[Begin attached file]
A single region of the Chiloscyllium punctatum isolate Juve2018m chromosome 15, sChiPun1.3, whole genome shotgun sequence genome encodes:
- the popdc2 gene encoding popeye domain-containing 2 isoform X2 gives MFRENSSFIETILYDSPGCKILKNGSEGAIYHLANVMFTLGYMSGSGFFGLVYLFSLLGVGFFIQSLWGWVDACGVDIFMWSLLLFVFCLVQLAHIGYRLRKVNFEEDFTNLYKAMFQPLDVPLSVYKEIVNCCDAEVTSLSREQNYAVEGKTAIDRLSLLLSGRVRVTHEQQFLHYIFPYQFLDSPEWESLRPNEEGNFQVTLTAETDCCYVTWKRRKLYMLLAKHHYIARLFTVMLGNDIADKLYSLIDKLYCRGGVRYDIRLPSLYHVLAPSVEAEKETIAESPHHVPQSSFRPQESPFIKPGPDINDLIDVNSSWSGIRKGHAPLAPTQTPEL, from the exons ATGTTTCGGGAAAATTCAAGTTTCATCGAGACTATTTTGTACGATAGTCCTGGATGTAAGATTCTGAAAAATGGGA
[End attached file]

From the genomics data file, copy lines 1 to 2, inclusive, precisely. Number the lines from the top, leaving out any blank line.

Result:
A single region of the Chiloscyllium punctatum isolate Juve2018m chromosome 15, sChiPun1.3, whole genome shotgun sequence genome encodes:
- the popdc2 gene encoding popeye domain-containing 2 isoform X2 gives MFRENSSFIETILYDSPGCKILKNGSEGAIYHLANVMFTLGYMSGSGFFGLVYLFSLLGVGFFIQSLWGWVDACGVDIFMWSLLLFVFCLVQLAHIGYRLRKVNFEEDFTNLYKAMFQPLDVPLSVYKEIVNCCDAEVTSLSREQNYAVEGKTAIDRLSLLLSGRVRVTHEQQFLHYIFPYQFLDSPEWESLRPNEEGNFQVTLTAETDCCYVTWKRRKLYMLLAKHHYIARLFTVMLGNDIADKLYSLIDKLYCRGGVRYDIRLPSLYHVLAPSVEAEKETIAESPHHVPQSSFRPQESPFIKPGPDINDLIDVNSSWSGIRKGHAPLAPTQTPEL, from the exons ATGTTTCGGGAAAATTCAAGTTTCATCGAGACTATTTTGTACGATAGTCCTGGATGTAAGATTCTGAAAAATGGGA